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Reforming The Business Climate In Nigeria: Critical Changes Introduced By The Companies And Allied Matters Bill, 2018

  • Exemption from Audit & Annual General Meeting

    Every company, without qualification, is required under the 1990 Act to appoint an auditor or auditors at its Annual General Meeting (“AGM”) to audit the financial records of the company. This mandatory provision has now been modified, in section 403 of the CAM Bill, to exempt a set of companies from the requirements of the law relating to the audit of accounts in respect of a financial year.

    Hence, a company (other than an insurance company or a bank or any other company as may be prescribed by the CAC) shall be exempted from appointing auditors to audit its annual accounting records if; (1) it has not carried on any business since its incorporation; or (2) it is a small company as defined under the CAM Bill.

    In like manner, a small company and/or any company having a single shareholder (Single Member Company) is exempted, in section 238(1) of the CAM Bill, from the requirement of holding AGM.

  • Appointment of a Company Secretary – Optional for Private Companies

    Under the 1990 Act, every company is mandatorily required to have a Secretary. This requirement has changed under the CAM Bill, which in section 331, has restricted the appointment of a Secretary to only public companies. Appointment of a Company Secretary is henceforth not mandatory but optional for private companies. This is expected to lessen the regulatory burden of MSMEs and Single Member Companies.

  • Prescription of Model Articles for adoption by companies

    Every company is required to register an Article of Association prescribing regulations for the company, in consonance with the form and contents prescribed in the 1990 Act. However, in accordance with the provisions of sections 32, 33 and 34 of the CAM Bill, a company may elect not to register an Article of Association, in which case it will be deemed to have adopted the Model Articles prescribed in the CAM Bill for a company of its description.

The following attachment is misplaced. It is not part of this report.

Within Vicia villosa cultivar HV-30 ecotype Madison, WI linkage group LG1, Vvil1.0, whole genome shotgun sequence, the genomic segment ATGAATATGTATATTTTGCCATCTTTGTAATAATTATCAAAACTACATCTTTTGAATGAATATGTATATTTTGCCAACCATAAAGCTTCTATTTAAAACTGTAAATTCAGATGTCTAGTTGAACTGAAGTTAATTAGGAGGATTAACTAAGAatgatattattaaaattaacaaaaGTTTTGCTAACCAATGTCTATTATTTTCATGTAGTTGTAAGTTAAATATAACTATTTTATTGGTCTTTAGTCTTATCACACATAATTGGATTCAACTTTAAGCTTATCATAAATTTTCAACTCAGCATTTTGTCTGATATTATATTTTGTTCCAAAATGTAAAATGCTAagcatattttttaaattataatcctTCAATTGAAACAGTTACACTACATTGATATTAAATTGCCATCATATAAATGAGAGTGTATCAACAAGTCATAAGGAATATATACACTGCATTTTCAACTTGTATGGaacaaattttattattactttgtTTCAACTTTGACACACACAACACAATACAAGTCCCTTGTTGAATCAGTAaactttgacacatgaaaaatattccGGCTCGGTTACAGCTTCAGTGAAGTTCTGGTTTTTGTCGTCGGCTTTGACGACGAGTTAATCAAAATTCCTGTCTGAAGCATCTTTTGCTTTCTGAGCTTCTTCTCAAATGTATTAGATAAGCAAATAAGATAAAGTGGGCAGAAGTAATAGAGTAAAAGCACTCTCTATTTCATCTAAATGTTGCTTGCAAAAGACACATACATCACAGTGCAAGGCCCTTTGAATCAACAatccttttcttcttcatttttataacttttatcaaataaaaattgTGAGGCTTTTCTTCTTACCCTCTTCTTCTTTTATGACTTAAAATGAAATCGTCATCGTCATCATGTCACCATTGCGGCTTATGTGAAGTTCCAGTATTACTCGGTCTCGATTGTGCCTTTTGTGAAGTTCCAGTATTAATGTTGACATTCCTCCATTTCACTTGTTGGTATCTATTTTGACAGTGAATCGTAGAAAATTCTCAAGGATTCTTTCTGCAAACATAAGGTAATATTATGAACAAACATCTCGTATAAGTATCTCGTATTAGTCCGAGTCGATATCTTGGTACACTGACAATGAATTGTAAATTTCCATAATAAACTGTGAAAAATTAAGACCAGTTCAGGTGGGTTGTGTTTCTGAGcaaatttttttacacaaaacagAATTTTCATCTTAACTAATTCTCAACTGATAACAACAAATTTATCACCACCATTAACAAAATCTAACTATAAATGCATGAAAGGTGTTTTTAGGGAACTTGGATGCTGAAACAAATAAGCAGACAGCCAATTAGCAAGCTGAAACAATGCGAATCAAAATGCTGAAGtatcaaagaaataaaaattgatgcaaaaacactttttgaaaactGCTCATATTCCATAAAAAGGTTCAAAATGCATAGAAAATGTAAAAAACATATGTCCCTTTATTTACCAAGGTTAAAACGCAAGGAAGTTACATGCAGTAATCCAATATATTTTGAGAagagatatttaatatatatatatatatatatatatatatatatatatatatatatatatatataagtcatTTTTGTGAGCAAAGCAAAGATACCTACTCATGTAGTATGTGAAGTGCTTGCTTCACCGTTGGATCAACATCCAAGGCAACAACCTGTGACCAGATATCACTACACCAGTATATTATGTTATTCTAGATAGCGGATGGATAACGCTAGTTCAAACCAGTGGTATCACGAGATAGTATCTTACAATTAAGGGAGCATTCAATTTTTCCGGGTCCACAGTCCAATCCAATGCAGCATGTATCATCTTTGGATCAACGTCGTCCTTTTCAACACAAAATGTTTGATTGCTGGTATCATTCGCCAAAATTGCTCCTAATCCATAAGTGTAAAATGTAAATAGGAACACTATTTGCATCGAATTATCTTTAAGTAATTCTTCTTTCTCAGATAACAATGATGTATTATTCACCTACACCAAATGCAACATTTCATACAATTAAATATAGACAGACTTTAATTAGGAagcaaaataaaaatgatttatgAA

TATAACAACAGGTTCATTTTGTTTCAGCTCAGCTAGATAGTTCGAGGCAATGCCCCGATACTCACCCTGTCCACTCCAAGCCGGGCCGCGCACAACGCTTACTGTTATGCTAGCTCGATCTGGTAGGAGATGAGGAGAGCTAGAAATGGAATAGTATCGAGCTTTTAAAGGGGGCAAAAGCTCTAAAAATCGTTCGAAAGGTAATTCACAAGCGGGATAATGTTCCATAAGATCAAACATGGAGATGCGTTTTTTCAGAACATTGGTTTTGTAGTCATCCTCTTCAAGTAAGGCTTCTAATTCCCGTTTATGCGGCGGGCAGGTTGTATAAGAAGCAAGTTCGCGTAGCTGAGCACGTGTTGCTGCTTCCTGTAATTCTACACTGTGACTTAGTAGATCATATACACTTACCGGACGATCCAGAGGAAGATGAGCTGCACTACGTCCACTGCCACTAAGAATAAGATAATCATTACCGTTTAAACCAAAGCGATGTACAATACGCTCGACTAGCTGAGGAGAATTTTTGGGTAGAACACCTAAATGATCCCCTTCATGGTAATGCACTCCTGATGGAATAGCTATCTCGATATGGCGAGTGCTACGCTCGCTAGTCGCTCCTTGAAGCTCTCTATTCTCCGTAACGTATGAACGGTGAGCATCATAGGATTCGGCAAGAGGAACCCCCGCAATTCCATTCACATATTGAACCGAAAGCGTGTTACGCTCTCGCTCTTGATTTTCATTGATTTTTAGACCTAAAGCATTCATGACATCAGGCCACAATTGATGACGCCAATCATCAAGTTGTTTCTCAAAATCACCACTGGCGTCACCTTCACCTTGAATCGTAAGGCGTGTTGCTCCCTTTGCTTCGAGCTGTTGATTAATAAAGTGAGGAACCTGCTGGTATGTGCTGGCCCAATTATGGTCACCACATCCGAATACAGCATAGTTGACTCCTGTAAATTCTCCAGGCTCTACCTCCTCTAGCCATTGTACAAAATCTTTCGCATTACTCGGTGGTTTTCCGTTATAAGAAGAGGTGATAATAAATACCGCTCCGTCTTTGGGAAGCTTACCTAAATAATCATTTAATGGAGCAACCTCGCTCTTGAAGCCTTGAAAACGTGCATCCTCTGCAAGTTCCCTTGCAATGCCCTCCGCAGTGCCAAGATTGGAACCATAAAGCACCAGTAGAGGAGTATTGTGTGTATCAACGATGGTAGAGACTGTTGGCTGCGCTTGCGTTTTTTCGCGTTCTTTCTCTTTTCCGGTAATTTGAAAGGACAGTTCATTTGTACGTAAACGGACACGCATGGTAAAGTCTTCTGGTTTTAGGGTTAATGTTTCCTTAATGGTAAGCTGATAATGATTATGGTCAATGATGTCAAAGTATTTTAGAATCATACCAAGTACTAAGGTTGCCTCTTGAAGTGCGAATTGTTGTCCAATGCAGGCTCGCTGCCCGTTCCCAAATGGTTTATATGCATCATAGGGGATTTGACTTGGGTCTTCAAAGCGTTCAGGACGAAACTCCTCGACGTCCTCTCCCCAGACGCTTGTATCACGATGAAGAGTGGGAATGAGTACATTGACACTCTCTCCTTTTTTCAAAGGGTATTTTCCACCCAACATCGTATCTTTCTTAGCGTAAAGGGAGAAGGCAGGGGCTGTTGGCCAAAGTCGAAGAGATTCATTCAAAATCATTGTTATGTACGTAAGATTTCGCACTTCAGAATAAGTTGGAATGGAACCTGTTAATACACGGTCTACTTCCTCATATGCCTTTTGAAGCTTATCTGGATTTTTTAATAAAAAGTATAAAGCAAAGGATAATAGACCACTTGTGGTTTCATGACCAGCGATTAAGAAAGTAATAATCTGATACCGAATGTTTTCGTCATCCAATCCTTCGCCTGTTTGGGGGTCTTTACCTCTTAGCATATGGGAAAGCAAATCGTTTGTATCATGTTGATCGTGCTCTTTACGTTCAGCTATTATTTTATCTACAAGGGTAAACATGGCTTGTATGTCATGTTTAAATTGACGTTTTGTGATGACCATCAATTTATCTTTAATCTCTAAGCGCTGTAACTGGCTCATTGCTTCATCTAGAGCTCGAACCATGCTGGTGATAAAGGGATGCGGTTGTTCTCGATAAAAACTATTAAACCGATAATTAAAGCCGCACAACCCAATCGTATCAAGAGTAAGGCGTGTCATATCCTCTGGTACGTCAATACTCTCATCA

• Provisions for Limited Liability Partnership (LLP) & Limited Partnership (LP)

    The CAM Bill creates a new form of legal entity known as a Limited Liability Partnership (“LLP”), which is to exist separately from its members as a body corporate. An LLP is unique in that it combines organizational flexibility and tax status of a partnership with the limited liability of members of a company. In an attempt to safeguard the interest of those dealing with LLPs, it is provided that company law and insolvency law shall apply to LLPs with appropriate modifications. In like manner, disclosure of significant control in a LLP is also required.

    The CAM Bill equally provides for the establishment of a Limited Partnership (“LP”). The unique feature of a LP is that it must, at any point in time, have at least one general partner and one limited partner. Other than this, an LP is not materially different from the common form of partnership. LPs are run by one or two partners, known as general partner(s) while other contributor(s), known as limited/silent partner(s) provide capital but do not take part in managerial decisions. This form of business entity is the most suited for private equity (PE) funds. Notably, Lagos State, in a bid to bridge the gap in the 1990 Act created a legal framework for forming LPs through the enactment of the Partnership Law of Lagos State some years back; thereby attracting foreign portfolio investments to Nigeria. The provisions for LP in the CAM Bill has not only resolved the constitutional issue around the legislative competence of the Lagos State House of Assembly to make a law in respect of entities with limited liability but has also provided legal framework for other States of the Federation to play host to LLPs and LPs.

  • Reduction in Filing Fees for Registration of Charges

    The total fees payable to the CAC in connection with the filing, registration or release of a charge in respect of a company is prescribed, in section 223(11) of the CAMA Bill to be a maximum of 0.35% of the value of the charge or such other amount as the Minister of Trade and Investment may specify in a Gazette. This is expected to lead to up to a sixty-five percent (65%) reduction in the associated cost payable under the regime in operation pursuant to the 1990 Act.

  • Merger of Incorporated Trustees

    Under the new regime introduced by the CAM Bill (section 850), two or more associations (Incorporated Trustees) with similar aims and objects may merge under such terms and conditions as may be prescribed by the CAC from time to time.